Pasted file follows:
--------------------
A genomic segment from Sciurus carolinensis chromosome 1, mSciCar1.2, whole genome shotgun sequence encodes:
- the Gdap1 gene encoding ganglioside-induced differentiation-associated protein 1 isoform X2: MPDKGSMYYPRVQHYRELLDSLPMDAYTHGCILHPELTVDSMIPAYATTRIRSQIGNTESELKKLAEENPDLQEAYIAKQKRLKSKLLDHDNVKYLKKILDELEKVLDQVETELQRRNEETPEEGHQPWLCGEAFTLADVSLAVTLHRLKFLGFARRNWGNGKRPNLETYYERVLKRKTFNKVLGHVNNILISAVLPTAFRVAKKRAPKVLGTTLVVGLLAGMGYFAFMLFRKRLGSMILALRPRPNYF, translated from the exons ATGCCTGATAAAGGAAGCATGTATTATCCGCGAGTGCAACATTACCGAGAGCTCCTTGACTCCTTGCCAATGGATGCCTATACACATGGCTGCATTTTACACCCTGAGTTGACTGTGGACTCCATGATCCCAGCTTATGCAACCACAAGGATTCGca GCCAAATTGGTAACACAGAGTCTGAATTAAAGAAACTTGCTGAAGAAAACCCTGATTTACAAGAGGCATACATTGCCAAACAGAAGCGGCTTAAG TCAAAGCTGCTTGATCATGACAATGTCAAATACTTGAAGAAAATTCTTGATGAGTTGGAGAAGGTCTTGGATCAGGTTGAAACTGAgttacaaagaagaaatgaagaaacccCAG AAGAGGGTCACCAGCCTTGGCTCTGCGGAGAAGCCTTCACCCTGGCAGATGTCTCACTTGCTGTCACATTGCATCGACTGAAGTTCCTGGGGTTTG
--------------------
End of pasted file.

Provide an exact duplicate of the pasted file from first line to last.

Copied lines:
A genomic segment from Sciurus carolinensis chromosome 1, mSciCar1.2, whole genome shotgun sequence encodes:
- the Gdap1 gene encoding ganglioside-induced differentiation-associated protein 1 isoform X2: MPDKGSMYYPRVQHYRELLDSLPMDAYTHGCILHPELTVDSMIPAYATTRIRSQIGNTESELKKLAEENPDLQEAYIAKQKRLKSKLLDHDNVKYLKKILDELEKVLDQVETELQRRNEETPEEGHQPWLCGEAFTLADVSLAVTLHRLKFLGFARRNWGNGKRPNLETYYERVLKRKTFNKVLGHVNNILISAVLPTAFRVAKKRAPKVLGTTLVVGLLAGMGYFAFMLFRKRLGSMILALRPRPNYF, translated from the exons ATGCCTGATAAAGGAAGCATGTATTATCCGCGAGTGCAACATTACCGAGAGCTCCTTGACTCCTTGCCAATGGATGCCTATACACATGGCTGCATTTTACACCCTGAGTTGACTGTGGACTCCATGATCCCAGCTTATGCAACCACAAGGATTCGca GCCAAATTGGTAACACAGAGTCTGAATTAAAGAAACTTGCTGAAGAAAACCCTGATTTACAAGAGGCATACATTGCCAAACAGAAGCGGCTTAAG TCAAAGCTGCTTGATCATGACAATGTCAAATACTTGAAGAAAATTCTTGATGAGTTGGAGAAGGTCTTGGATCAGGTTGAAACTGAgttacaaagaagaaatgaagaaacccCAG AAGAGGGTCACCAGCCTTGGCTCTGCGGAGAAGCCTTCACCCTGGCAGATGTCTCACTTGCTGTCACATTGCATCGACTGAAGTTCCTGGGGTTTG